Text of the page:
A new “double tax” in the health care industry is being seriously reconsidered by the state legislature.
Lawmakers are currently debating a bill that would repeal the new provider tax on ambulatory surgery centers (ASCs). Last year, a 6 percent provider tax was placed on these centers which provide same-day, low-cost, high-quality outpatient surgical care.
All these centers already pay many taxes including the sales tax and property tax, but last year the new tax was added.
This year, lawmakers are beginning to realize that this ‘double tax’ hurts these centers to the detriment of the patients they serve and the affordable care they provide.
I oppose this tax, and was glad for the opportunity to share my opinion this week testifying before the General Assembly in support of a proposal to phase out this new burden.
ASCs were established as a cost-effective alternative to hospitals for surgical procedures. In 2013, ASCs performed 210,000 cost-effective surgical procedures in 47 centers across the state. These centers play a vital role in our state’s health care market. They provide affordable care outside of hospital settings in local communities.
Adding more burdens to ASCs, like the provider tax, strains the amount of services they provide, inhibits their ability to expand into underserved communities, and results in more people needing to go to hospitals for services that otherwise could have been provided in an ambulatory surgical center.
I recently toured an ASC in Hartford where I learned more about how these centers provide such high-quality care so efficiently. I got to meet the people who prep the rooms for surgery, care for patients during procedures, clean up rooms after surgery, and move patients to recovery. I was surprised to find out that it is the same team of people who perform all these tasks, a measure that leads to cost savings and proficiencies.
I learned that the centers operate on very thin margins to keep patient costs down. Surgical procedures performed at ambulatory surgery centers cost payers an average of 55% less than what is paid to hospital outpatient departments for the same services. For example, an ACL surgery at a hospital could cost approximately $6,705 based on Medicare rates. That same procedure would be almost half the cost, averaging $3,600, at an ambulatory surgery center.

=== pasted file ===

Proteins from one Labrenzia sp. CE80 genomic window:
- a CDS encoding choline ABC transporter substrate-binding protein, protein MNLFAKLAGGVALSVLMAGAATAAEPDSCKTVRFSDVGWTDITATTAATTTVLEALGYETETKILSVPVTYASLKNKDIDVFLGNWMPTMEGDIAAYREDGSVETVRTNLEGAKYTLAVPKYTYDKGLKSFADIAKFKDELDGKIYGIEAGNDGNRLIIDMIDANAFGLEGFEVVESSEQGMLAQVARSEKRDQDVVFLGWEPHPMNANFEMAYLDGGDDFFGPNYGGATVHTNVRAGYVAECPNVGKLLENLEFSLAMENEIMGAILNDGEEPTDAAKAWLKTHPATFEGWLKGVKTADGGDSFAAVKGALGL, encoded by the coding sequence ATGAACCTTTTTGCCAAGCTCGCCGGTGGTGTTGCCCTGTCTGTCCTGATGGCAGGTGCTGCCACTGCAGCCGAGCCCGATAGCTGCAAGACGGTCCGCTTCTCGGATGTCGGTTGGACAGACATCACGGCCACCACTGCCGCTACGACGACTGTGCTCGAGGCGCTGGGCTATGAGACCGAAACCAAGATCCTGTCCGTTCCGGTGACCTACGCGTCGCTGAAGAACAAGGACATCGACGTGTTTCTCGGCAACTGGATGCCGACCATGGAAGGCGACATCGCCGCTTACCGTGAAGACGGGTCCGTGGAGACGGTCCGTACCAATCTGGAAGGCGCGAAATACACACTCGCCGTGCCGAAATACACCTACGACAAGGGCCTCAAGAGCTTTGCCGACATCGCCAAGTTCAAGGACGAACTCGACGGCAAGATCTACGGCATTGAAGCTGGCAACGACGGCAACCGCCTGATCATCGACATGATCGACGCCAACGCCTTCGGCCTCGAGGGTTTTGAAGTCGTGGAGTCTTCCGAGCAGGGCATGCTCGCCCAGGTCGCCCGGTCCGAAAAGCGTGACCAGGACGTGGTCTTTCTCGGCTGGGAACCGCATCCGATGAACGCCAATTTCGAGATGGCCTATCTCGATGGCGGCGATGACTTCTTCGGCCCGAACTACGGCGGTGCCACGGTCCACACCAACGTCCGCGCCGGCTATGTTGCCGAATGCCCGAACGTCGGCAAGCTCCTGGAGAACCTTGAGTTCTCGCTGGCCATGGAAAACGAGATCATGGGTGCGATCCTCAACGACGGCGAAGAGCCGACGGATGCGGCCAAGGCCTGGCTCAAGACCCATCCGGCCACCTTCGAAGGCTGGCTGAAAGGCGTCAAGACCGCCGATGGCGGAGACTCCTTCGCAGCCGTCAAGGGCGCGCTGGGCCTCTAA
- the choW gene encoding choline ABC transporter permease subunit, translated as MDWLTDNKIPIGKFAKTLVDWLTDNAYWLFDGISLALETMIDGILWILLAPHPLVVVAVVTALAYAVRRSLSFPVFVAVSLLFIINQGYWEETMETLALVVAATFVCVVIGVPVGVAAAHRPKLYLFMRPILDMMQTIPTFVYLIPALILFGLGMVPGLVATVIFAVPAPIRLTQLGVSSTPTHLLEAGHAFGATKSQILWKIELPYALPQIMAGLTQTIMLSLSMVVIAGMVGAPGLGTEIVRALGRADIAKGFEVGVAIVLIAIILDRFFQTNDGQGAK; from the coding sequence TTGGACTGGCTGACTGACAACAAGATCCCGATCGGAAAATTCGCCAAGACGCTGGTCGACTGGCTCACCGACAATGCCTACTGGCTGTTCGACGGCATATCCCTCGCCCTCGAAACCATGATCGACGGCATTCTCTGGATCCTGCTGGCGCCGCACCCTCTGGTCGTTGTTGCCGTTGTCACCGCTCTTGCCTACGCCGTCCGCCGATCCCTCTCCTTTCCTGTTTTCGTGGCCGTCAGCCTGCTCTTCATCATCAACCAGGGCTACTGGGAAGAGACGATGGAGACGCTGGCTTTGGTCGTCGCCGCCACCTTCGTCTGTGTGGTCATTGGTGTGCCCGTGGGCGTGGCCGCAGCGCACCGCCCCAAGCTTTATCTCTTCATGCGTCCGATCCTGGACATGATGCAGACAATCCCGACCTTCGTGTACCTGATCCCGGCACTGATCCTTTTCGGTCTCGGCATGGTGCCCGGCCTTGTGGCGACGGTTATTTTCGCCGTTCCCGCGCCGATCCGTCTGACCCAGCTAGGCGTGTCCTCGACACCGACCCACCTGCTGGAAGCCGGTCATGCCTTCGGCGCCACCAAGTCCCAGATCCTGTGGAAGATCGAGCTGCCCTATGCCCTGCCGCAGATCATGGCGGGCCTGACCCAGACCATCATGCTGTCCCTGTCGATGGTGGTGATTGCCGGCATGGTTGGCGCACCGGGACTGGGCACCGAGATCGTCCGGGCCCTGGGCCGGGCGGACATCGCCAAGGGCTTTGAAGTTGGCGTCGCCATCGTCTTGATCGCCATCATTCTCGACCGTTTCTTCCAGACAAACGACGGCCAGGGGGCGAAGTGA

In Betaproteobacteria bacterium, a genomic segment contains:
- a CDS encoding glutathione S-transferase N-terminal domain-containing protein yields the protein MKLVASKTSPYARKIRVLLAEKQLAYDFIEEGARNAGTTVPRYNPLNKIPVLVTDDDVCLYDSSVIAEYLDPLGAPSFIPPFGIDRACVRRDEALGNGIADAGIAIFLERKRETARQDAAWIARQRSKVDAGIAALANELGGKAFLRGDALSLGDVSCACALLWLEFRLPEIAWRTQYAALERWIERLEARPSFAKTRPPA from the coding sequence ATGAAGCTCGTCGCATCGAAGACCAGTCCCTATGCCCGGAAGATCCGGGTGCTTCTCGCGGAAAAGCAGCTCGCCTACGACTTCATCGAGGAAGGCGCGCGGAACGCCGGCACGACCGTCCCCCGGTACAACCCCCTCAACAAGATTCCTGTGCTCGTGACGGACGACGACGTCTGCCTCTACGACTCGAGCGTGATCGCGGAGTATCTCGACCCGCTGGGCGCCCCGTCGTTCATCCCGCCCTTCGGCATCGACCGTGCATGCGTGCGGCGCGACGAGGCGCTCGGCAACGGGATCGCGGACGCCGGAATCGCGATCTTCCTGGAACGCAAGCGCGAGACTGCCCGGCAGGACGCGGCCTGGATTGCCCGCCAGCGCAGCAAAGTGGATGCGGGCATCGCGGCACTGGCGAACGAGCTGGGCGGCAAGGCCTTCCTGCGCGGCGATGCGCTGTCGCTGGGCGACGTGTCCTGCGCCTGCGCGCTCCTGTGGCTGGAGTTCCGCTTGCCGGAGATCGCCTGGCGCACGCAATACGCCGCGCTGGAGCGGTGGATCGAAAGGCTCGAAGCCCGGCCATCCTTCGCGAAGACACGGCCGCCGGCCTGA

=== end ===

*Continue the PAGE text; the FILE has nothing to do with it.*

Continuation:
Phasing out the new provider tax by reducing it by 2% each year will provide much needed relief for ASCs while easing the revenue impact on the state in a tough budget year. In addition, helping people access more affordable health care in conveniently located centers will help us build a healthier state, thereby relieving pressure on the need for future social services and saving money in the long-run.
I believe our state should be working to make sure these centers continue to thrive and offer health care to people across the state. That’s why I’m supporting House Bill 5493 to repeal this ‘double tax.’
What do you think? To share your thoughts on the proposal to phase out the tax on Ambulatory Surgery Centers, you can submit written testimony here:http://ctsenaterepublicans.com/2016/03/a-double-tax-we-should-get-rid-of-4/.
House Bill 5493 can be viewed at:https://www.cga.ct.gov/2016/TOB/h/2016HB-05493-R00-HB.htm.
Sen. Kevin Witkos, Senate Minority Leader Pro Tempore, represents the 8th District towns of Avon, Barkhamsted, Canton, Colebrook, Granby, Hartland, Harwinton, New Hartford, Norfolk, Simsbury and Torrington. For more information visit senatorwitkos.com orwww.facebook.com/senatorwitkos.